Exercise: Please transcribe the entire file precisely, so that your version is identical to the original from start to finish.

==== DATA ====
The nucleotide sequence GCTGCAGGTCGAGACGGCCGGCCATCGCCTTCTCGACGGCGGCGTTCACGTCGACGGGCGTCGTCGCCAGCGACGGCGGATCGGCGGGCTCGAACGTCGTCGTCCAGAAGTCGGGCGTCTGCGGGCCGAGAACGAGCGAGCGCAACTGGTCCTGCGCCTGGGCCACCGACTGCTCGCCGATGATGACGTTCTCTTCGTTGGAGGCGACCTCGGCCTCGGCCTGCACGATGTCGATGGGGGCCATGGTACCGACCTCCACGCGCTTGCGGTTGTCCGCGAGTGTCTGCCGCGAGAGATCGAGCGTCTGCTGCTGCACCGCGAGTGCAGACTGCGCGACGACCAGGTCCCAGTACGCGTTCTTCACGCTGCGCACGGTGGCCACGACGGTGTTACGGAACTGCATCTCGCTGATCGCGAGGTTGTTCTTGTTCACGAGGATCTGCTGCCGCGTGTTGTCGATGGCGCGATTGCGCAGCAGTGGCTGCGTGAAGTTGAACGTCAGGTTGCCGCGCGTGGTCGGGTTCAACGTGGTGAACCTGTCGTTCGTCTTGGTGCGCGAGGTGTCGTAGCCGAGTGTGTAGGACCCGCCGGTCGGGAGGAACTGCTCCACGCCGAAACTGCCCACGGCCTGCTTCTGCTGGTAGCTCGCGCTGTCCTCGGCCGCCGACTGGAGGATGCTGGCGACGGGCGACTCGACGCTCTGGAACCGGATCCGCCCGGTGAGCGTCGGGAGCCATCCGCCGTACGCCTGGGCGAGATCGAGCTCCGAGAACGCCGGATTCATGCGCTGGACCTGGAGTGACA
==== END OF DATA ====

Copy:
The nucleotide sequence GCTGCAGGTCGAGACGGCCGGCCATCGCCTTCTCGACGGCGGCGTTCACGTCGACGGGCGTCGTCGCCAGCGACGGCGGATCGGCGGGCTCGAACGTCGTCGTCCAGAAGTCGGGCGTCTGCGGGCCGAGAACGAGCGAGCGCAACTGGTCCTGCGCCTGGGCCACCGACTGCTCGCCGATGATGACGTTCTCTTCGTTGGAGGCGACCTCGGCCTCGGCCTGCACGATGTCGATGGGGGCCATGGTACCGACCTCCACGCGCTTGCGGTTGTCCGCGAGTGTCTGCCGCGAGAGATCGAGCGTCTGCTGCTGCACCGCGAGTGCAGACTGCGCGACGACCAGGTCCCAGTACGCGTTCTTCACGCTGCGCACGGTGGCCACGACGGTGTTACGGAACTGCATCTCGCTGATCGCGAGGTTGTTCTTGTTCACGAGGATCTGCTGCCGCGTGTTGTCGATGGCGCGATTGCGCAGCAGTGGCTGCGTGAAGTTGAACGTCAGGTTGCCGCGCGTGGTCGGGTTCAACGTGGTGAACCTGTCGTTCGTCTTGGTGCGCGAGGTGTCGTAGCCGAGTGTGTAGGACCCGCCGGTCGGGAGGAACTGCTCCACGCCGAAACTGCCCACGGCCTGCTTCTGCTGGTAGCTCGCGCTGTCCTCGGCCGCCGACTGGAGGATGCTGGCGACGGGCGACTCGACGCTCTGGAACCGGATCCGCCCGGTGAGCGTCGGGAGCCATCCGCCGTACGCCTGGGCGAGATCGAGCTCCGAGAACGCCGGATTCATGCGCTGGACCTGGAGTGACA